By: Luke Revitsky
When you think about the places you spend the most amount of time, one of them is almost certainly at the office. In the past, the office was a place where you have to show up everyday from 9 to 5 and put in your time, often times in a small cubicle. With a lack of space to make their own, it makes sense that the past workforce was unable to feel like they are making an impact on the business and to feel like they are part of the team or company.
As we have progressed in office layouts and designs over the years, the entire workplace dynamic has changed. Now spaces are more open and collaborative; creative ideas, white boards and bean bag chairs abound.
Now it is not enough to just have a desk to get your work done. It is not enough to have sparse decorations and standard office furniture. It is not enough to make sure people have all of the utensils and supplies needed. Employers have to provide more. One glance at the 113 office space below tells you that this is true.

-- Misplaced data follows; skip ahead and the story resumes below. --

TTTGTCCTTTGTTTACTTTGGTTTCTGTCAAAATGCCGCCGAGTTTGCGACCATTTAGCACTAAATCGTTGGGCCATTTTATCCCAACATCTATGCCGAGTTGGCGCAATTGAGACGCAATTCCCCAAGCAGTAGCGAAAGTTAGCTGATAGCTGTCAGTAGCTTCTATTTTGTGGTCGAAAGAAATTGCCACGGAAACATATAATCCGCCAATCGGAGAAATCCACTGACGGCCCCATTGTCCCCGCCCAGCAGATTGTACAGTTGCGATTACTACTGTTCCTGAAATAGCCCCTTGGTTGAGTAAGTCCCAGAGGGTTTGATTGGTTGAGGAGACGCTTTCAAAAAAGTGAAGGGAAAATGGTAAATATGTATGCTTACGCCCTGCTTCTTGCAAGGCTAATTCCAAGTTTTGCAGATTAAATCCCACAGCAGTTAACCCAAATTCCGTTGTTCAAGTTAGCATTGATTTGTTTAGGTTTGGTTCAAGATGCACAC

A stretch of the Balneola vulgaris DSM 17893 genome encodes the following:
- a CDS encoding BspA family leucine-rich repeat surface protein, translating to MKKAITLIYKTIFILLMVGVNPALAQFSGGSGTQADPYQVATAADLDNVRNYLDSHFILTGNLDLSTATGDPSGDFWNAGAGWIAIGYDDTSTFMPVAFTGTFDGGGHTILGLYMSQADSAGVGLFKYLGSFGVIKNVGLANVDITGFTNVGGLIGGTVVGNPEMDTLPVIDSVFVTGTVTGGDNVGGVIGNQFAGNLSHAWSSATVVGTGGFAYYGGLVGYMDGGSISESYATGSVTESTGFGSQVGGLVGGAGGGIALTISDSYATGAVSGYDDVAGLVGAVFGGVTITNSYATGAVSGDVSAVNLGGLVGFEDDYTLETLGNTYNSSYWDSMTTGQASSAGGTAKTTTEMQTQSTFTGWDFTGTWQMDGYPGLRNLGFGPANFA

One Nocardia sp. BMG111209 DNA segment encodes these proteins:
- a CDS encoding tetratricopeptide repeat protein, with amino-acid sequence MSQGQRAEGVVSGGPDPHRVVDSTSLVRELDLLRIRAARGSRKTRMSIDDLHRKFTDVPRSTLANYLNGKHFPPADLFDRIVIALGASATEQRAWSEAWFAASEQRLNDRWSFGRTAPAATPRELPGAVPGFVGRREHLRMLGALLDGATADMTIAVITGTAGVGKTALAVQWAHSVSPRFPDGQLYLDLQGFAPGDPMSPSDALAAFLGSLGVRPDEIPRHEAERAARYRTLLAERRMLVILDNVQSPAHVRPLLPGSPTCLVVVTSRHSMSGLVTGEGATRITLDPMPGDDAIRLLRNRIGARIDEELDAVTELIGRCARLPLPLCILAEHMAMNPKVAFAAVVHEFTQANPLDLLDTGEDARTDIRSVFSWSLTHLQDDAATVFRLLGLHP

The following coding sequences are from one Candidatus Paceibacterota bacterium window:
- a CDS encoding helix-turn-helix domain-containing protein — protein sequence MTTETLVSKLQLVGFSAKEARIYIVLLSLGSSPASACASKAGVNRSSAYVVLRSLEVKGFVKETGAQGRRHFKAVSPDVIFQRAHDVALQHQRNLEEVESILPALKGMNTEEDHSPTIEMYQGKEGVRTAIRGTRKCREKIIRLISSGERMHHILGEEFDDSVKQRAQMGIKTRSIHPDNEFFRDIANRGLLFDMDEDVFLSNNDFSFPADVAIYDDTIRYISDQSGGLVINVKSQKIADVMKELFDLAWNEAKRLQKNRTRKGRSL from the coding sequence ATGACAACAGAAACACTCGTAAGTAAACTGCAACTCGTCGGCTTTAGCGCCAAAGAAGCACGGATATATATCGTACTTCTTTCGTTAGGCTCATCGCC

Thanks to the influence of tech companies like Google and Facebook, employees expect expert designs with bold colors and creative workspaces and when looking for potential jobs — the workplace itself has much more weight than it has in the past. The whole work environment, including comfort, style and openness has to mesh with the vibe of the prospective employee or else they will select a job with another company.
At this point, the office location and features are so important when selecting your future employer that if you aren’t creating the ideal work space, you will lose out on the best talent in the workforce. This shift leads to the question: are we getting to the point where the office space itself has more impact on job decisions than salary?
Luke is an Associate at 113 Industries, specializing in Consumer Insights and Technology. His talents include extensive binge-watching, travel planning, and knowing random trivia.